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The Black Body and the Photographic Archive

Authors: Willis, Deborah
Keywords: photo archives;photography;African American culture;beauty
Issue Date: 24-Feb-2011
Abstract: Researching beauty through photographic archives is a paradox. I will discuss a variety of factors that has transformed and informed my thinking about the politics of creating and preserving an archive on black beauty. I will discuss images published in newspapers in the 1920s that began as an archival project in the black press focusing on the topic of 'exalting black womanhood.' In my research I have come to believe that a photograph of a black subject is persuasive and pervasive in determining how beauty is discussed in contemporary culture. Posing Beauty in African American Culture, the research project, will also explore the contested ways in which African and African American beauty has been represented in a historical and contemporary context through a diverse range of media including photography, film, and advertising. The images featured challenge idealized forms of beauty in art and popular culture by examining their portrayal and exploring a variety of attitudes about archiving images through topics and categories such as race, class, and gender. I will reflect upon the ambiguities of beauty in an archive, its impact on contemporary research projects, and how the display of beauty affects ways in which we see and interpret the world and ourselves. I discovered early on in this research, there is no consistent visual record of black female self-representation in early photography. I did find, however, a 'Runaway Slave wanted' notice boasting a '$50 reward,' that described the desire to have a 'rather good looking' house servant 'returned to the subscriber'--an indication of beauty and desire voiced in the public arena of slavery. A cropped carte-de-visite, pasted to the handwritten ad suggests, in my view, that this enslaved woman named 'Dolly' had been photographed for her owner, who then reproduced multiple images. My research offers a framework in which to imagine the history behind photographs housed in private and public collections and digital archives. Also central to my work is an ongoing critique that focuses on how photographs empowered and dehumanized the black body since the 1840s. I noticed in six years of teaching courses focusing on the topic of the black body and beauty, I have found that the subject is popular among both freshmen classes and graduate students. Race, class, gender and ethnicity became factors of each class discussion, as did the central question of how beauty is constructed, envied, and accepted in visual culture. Our discussions ranged from personal perceptions to society's contradictory relationships with beauty to the possibility of creating new standards for collecting photographs on the topic of beauty.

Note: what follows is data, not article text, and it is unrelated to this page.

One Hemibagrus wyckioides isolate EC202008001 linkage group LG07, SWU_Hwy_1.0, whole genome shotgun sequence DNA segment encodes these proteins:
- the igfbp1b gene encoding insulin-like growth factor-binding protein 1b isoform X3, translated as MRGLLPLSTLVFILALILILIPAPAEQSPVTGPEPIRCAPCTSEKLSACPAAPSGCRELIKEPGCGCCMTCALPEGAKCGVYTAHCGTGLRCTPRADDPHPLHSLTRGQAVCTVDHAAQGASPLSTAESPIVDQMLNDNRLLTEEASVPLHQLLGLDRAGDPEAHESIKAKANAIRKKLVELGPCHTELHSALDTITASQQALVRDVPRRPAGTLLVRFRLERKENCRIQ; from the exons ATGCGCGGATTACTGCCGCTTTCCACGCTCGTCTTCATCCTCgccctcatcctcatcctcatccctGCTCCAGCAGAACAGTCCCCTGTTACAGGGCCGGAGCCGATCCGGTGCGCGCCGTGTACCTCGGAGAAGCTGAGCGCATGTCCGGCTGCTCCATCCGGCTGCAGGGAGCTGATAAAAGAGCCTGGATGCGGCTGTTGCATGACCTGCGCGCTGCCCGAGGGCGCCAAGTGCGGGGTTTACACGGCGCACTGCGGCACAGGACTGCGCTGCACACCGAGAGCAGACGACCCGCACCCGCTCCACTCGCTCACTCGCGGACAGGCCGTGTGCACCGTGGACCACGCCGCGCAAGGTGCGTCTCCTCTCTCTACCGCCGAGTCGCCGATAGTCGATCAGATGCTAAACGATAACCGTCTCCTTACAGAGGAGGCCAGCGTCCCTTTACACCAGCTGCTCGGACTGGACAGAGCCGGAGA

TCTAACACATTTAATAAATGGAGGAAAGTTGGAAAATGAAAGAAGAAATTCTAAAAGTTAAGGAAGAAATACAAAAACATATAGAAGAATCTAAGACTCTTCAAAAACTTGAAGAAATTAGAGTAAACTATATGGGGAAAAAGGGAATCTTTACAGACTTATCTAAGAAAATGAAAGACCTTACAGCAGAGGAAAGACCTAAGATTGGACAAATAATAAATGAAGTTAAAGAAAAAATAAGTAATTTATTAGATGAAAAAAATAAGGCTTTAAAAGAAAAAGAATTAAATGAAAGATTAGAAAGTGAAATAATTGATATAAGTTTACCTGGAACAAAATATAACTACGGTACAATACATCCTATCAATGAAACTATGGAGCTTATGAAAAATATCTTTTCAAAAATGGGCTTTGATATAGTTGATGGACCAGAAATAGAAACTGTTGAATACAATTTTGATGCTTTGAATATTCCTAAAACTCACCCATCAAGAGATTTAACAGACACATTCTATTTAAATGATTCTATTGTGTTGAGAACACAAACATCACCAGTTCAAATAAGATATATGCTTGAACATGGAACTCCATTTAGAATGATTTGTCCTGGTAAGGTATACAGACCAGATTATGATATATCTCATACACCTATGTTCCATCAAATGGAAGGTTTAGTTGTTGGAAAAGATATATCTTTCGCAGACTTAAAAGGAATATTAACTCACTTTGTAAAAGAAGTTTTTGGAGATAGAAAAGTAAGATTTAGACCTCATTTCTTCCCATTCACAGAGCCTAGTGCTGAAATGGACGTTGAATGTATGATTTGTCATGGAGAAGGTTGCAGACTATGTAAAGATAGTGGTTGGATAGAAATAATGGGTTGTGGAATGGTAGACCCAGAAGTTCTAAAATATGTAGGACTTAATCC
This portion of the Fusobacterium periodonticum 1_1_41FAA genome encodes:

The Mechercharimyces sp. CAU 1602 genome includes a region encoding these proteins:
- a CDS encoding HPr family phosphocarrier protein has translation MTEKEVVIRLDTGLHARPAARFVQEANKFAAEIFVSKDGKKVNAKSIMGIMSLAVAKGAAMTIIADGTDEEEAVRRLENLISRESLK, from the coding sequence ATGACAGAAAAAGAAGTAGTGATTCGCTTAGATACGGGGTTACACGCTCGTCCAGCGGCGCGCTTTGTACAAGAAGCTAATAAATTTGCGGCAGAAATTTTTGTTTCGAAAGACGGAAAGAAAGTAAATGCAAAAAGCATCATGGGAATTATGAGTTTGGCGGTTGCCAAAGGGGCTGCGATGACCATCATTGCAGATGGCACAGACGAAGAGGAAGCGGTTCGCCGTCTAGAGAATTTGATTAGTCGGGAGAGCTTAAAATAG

Description: Conference paper presented March 25-26, 2011.
Rights: Copyright Deborah Willis, 2011.
Appears in Collections:Photo Archives and the Photographic Memory of Art History, part III

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